As I was researching the Jewish history of Tulsa, Oklahoma, I came upon a wonderful photograph in the 50th anniversary book for Congregation B’nai Emunah, published in 1966. The photo shows the victorious B’nai Emunah bowling team which won the city’s Church League in 1953, besting such competition as the First Christian Church, St. Paul Methodist, and First Presbyterian. It was the vintage haircuts and bowling shirts that first drew me to the picture, but it soon got me thinking about the changing nature of our congregations and communities.
In his 2000 book
, Political Scientist Robert Putnam traces the decline of social organizations, like bowling leagues, that used to connect individuals to a larger civic community. In many of the community histories that I write for our Encyclopedia of Southern Jewish Communities, I mention Jewish involvement in local Masonic Lodges or Rotary Clubs. Today, few people my age join such organizations. B’nai B’rith, which used to connect Jews across the country, is now a shell of its former self. In the Jewish world, we have seen a weakening of ties to our communal institutions, and much effort made to engage a new generation of Jews that evince little interest in joining a synagogue or supporting the Federation.
Earlier in the 20th century, there was a movement to build synagogue-centers, the “shul with a pool” idea, that would bring people to the synagogue for more than just worship or Hebrew School. Indeed, when Tulsa’s Reform congregation, Temple Israel, built a new synagogue in 1932, it had a gymnasium with a basketball court along with locker rooms. Interestingly, the new building did not have a sanctuary, as members met for services in the general purpose auditorium until they could raise enough money to build a proper sanctuary later, (which they never did).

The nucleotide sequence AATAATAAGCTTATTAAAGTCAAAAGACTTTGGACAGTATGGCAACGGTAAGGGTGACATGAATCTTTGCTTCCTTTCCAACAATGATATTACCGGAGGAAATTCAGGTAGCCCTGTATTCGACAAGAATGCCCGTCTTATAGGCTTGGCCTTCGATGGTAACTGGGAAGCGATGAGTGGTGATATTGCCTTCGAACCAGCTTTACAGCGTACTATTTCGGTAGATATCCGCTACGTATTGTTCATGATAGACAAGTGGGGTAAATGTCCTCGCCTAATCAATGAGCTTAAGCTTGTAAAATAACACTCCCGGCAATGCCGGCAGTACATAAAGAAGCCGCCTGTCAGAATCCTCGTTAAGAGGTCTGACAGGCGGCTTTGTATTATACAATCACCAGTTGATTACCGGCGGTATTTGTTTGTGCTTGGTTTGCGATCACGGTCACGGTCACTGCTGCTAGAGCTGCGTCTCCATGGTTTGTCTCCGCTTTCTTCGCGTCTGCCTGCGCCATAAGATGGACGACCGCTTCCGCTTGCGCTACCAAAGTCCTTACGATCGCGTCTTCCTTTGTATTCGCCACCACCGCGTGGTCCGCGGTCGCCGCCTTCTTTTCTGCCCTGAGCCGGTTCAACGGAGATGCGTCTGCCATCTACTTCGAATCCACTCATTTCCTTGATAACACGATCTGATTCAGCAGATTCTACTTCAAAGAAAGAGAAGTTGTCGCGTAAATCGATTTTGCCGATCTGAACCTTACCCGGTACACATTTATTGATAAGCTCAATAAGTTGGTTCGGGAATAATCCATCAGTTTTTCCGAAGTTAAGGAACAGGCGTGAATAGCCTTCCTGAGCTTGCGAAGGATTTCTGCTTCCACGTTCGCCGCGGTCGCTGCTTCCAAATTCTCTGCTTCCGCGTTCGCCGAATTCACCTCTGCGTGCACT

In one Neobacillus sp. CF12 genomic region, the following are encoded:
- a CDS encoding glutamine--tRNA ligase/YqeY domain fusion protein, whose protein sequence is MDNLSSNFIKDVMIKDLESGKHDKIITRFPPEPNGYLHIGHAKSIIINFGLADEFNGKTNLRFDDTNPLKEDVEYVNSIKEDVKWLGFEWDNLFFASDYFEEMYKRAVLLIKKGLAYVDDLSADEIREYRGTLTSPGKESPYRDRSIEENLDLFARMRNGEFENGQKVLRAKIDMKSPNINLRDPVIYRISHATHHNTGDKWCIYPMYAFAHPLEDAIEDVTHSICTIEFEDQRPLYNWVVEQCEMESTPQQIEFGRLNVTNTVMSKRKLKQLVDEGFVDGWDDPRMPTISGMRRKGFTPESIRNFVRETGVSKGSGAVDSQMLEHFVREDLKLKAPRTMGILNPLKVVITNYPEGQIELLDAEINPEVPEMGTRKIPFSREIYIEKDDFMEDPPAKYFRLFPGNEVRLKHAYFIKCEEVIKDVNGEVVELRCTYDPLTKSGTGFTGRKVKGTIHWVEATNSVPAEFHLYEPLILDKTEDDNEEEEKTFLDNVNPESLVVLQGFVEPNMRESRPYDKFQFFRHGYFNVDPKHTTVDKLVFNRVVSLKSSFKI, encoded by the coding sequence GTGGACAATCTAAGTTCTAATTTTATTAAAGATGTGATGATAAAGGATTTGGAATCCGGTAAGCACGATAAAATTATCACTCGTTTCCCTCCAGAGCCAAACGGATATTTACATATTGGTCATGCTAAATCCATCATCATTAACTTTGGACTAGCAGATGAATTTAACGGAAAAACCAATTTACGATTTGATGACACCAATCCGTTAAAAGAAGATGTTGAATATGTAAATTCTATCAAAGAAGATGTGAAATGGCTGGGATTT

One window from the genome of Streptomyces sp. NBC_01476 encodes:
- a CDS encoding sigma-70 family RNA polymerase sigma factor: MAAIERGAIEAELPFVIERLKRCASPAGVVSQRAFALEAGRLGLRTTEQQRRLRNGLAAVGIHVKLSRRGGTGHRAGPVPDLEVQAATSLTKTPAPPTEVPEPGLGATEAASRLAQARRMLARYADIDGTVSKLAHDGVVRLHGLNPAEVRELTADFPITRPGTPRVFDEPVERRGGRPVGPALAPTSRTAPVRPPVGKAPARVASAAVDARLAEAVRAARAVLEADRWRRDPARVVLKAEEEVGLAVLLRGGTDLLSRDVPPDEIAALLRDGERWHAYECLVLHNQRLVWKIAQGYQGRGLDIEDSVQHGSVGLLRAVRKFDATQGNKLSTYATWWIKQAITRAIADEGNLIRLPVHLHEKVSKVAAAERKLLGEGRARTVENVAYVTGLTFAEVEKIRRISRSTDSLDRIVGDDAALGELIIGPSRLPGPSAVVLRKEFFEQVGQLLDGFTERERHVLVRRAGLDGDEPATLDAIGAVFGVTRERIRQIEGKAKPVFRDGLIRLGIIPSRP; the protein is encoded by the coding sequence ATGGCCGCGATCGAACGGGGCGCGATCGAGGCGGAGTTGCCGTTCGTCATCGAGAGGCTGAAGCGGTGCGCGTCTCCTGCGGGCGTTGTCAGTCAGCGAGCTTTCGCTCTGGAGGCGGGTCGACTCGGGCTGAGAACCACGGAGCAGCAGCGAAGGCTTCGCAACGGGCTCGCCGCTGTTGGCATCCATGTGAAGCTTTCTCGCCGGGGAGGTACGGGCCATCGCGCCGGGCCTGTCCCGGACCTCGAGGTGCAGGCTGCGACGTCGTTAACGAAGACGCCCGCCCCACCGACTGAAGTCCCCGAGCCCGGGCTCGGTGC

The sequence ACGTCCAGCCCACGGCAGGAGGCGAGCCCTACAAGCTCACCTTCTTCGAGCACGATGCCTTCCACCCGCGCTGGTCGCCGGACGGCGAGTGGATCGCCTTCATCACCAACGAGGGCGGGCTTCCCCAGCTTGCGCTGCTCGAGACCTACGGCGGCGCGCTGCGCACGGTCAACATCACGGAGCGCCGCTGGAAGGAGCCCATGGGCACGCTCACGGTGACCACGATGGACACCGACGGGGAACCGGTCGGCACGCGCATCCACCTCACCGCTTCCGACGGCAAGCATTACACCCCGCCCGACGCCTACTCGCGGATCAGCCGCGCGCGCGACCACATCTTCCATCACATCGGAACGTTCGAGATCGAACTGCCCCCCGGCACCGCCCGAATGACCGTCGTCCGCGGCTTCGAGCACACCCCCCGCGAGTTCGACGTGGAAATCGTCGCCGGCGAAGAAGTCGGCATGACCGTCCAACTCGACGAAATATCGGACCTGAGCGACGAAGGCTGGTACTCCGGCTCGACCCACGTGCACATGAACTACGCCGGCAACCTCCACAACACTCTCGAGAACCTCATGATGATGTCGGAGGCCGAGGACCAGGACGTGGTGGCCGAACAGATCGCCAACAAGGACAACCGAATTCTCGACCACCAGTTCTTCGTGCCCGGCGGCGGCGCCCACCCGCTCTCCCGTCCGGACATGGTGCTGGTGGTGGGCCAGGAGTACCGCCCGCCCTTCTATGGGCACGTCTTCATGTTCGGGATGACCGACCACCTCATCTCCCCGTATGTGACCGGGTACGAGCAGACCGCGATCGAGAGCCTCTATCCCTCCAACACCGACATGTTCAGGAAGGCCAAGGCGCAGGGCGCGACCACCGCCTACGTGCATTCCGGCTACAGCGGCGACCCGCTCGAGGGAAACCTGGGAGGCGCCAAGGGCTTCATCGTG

By the 1950s, the time this photo was taken, social organizations, like bowling leagues, were commonplace. It was only natural that a church league would exist in a place like Tulsa, sometimes called the “buckle of the bible belt.” The involvement of a team from B’nai Emunah, an Orthodox (though soon to be Conservative) congregation, reflects both the strong ties within the Jewish community and the integration of Tulsa Jews into the city’s civic life.
What has Jewish life lost, now that so many of us “bowl alone?” Is there something we can learn from our parents’ and grandparents’ generations about bringing individual Jews together to form a cohesive community? Perhaps the answer isn’t a synagogue bowling team, but the Jewish world’s great contemporary challenge is to find ways to bind us together with fellow Jews as well as to the larger community.